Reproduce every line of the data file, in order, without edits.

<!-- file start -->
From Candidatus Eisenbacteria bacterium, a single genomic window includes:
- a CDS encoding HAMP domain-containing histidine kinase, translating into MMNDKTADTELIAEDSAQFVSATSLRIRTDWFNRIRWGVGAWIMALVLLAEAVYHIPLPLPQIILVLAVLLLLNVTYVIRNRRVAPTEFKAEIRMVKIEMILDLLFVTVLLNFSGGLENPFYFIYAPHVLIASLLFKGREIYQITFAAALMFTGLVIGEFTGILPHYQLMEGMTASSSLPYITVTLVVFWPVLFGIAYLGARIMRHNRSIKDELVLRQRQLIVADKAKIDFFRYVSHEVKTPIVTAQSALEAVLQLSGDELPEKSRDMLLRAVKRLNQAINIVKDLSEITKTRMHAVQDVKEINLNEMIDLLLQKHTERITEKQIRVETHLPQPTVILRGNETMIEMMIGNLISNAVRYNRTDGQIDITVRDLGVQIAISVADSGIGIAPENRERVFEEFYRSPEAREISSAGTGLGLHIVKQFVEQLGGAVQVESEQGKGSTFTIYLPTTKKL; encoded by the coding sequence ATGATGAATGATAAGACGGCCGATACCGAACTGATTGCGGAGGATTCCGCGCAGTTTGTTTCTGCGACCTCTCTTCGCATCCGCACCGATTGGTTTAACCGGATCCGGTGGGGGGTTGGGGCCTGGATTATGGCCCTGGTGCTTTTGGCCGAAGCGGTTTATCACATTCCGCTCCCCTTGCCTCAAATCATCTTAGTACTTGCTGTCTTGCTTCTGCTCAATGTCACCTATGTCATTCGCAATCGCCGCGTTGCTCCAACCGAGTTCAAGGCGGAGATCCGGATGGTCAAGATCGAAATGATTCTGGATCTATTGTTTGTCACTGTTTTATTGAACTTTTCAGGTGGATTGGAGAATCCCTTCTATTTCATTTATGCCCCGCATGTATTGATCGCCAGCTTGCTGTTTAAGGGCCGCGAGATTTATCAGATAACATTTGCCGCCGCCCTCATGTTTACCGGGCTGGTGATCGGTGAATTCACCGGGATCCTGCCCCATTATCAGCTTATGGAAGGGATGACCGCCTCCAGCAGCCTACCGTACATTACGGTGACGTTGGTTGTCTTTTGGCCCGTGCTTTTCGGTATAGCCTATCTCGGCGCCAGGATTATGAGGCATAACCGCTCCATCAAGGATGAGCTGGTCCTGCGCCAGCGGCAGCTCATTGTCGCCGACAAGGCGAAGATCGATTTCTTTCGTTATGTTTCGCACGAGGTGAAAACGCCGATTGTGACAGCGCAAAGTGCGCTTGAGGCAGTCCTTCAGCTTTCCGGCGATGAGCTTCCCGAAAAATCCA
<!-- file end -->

From Candidatus Eisenbacteria bacterium, a single genomic window includes:
- a CDS encoding HAMP domain-containing histidine kinase, translating into MMNDKTADTELIAEDSAQFVSATSLRIRTDWFNRIRWGVGAWIMALVLLAEAVYHIPLPLPQIILVLAVLLLLNVTYVIRNRRVAPTEFKAEIRMVKIEMILDLLFVTVLLNFSGGLENPFYFIYAPHVLIASLLFKGREIYQITFAAALMFTGLVIGEFTGILPHYQLMEGMTASSSLPYITVTLVVFWPVLFGIAYLGARIMRHNRSIKDELVLRQRQLIVADKAKIDFFRYVSHEVKTPIVTAQSALEAVLQLSGDELPEKSRDMLLRAVKRLNQAINIVKDLSEITKTRMHAVQDVKEINLNEMIDLLLQKHTERITEKQIRVETHLPQPTVILRGNETMIEMMIGNLISNAVRYNRTDGQIDITVRDLGVQIAISVADSGIGIAPENRERVFEEFYRSPEAREISSAGTGLGLHIVKQFVEQLGGAVQVESEQGKGSTFTIYLPTTKKL; encoded by the coding sequence ATGATGAATGATAAGACGGCCGATACCGAACTGATTGCGGAGGATTCCGCGCAGTTTGTTTCTGCGACCTCTCTTCGCATCCGCACCGATTGGTTTAACCGGATCCGGTGGGGGGTTGGGGCCTGGATTATGGCCCTGGTGCTTTTGGCCGAAGCGGTTTATCACATTCCGCTCCCCTTGCCTCAAATCATCTTAGTACTTGCTGTCTTGCTTCTGCTCAATGTCACCTATGTCATTCGCAATCGCCGCGTTGCTCCAACCGAGTTCAAGGCGGAGATCCGGATGGTCAAGATCGAAATGATTCTGGATCTATTGTTTGTCACTGTTTTATTGAACTTTTCAGGTGGATTGGAGAATCCCTTCTATTTCATTTATGCCCCGCATGTATTGATCGCCAGCTTGCTGTTTAAGGGCCGCGAGATTTATCAGATAACATTTGCCGCCGCCCTCATGTTTACCGGGCTGGTGATCGGTGAATTCACCGGGATCCTGCCCCATTATCAGCTTATGGAAGGGATGACCGCCTCCAGCAGCCTACCGTACATTACGGTGACGTTGGTTGTCTTTTGGCCCGTGCTTTTCGGTATAGCCTATCTCGGCGCCAGGATTATGAGGCATAACCGCTCCATCAAGGATGAGCTGGTCCTGCGCCAGCGGCAGCTCATTGTCGCCGACAAGGCGAAGATCGATTTCTTTCGTTATGTTTCGCACGAGGTGAAAACGCCGATTGTGACAGCGCAAAGTGCGCTTGAGGCAGTCCTTCAGCTTTCCGGCGATGAGCTTCCCGAAAAATCCA